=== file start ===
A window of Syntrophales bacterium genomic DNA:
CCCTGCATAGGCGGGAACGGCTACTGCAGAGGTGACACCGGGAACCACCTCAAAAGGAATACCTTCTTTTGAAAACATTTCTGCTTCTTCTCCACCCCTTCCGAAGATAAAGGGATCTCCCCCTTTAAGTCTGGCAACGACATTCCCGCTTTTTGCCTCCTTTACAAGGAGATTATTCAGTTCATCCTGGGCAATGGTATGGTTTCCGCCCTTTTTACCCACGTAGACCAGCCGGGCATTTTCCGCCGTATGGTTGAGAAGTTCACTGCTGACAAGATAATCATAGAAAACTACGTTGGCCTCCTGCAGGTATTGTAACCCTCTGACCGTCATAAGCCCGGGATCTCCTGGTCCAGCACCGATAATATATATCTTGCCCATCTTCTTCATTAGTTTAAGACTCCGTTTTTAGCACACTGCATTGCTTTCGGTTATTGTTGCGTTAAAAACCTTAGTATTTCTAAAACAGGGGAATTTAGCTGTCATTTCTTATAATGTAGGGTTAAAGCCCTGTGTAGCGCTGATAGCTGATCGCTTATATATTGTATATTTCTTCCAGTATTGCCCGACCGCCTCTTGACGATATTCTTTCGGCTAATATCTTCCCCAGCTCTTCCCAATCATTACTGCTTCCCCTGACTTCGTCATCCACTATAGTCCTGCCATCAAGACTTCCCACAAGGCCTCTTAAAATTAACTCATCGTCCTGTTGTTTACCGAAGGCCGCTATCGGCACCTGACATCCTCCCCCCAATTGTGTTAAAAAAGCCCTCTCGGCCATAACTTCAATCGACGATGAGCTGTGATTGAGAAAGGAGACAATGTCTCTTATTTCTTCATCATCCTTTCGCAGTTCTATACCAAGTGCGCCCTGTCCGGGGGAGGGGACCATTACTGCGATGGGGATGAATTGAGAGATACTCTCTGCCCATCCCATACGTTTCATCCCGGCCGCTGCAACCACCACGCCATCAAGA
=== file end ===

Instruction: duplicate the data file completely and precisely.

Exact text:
A window of Syntrophales bacterium genomic DNA:
CCCTGCATAGGCGGGAACGGCTACTGCAGAGGTGACACCGGGAACCACCTCAAAAGGAATACCTTCTTTTGAAAACATTTCTGCTTCTTCTCCACCCCTTCCGAAGATAAAGGGATCTCCCCCTTTAAGTCTGGCAACGACATTCCCGCTTTTTGCCTCCTTTACAAGGAGATTATTCAGTTCATCCTGGGCAATGGTATGGTTTCCGCCCTTTTTACCCACGTAGACCAGCCGGGCATTTTCCGCCGTATGGTTGAGAAGTTCACTGCTGACAAGATAATCATAGAAAACTACGTTGGCCTCCTGCAGGTATTGTAACCCTCTGACCGTCATAAGCCCGGGATCTCCTGGTCCAGCACCGATAATATATATCTTGCCCATCTTCTTCATTAGTTTAAGACTCCGTTTTTAGCACACTGCATTGCTTTCGGTTATTGTTGCGTTAAAAACCTTAGTATTTCTAAAACAGGGGAATTTAGCTGTCATTTCTTATAATGTAGGGTTAAAGCCCTGTGTAGCGCTGATAGCTGATCGCTTATATATTGTATATTTCTTCCAGTATTGCCCGACCGCCTCTTGACGATATTCTTTCGGCTAATATCTTCCCCAGCTCTTCCCAATCATTACTGCTTCCCCTGACTTCGTCATCCACTATAGTCCTGCCATCAAGACTTCCCACAAGGCCTCTTAAAATTAACTCATCGTCCTGTTGTTTACCGAAGGCCGCTATCGGCACCTGACATCCTCCCCCCAATTGTGTTAAAAAAGCCCTCTCGGCCATAACTTCAATCGACGATGAGCTGTGATTGAGAAAGGAGACAATGTCTCTTATTTCTTCATCATCCTTTCGCAGTTCTATACCAAGTGCGCCCTGTCCGGGGGAGGGGACCATTACTGCGATGGGGATGAATTGAGAGATACTCTCTGCCCATCCCATACGTTTCATCCCGGCCGCTGCAACCACCACGCCATCAAGA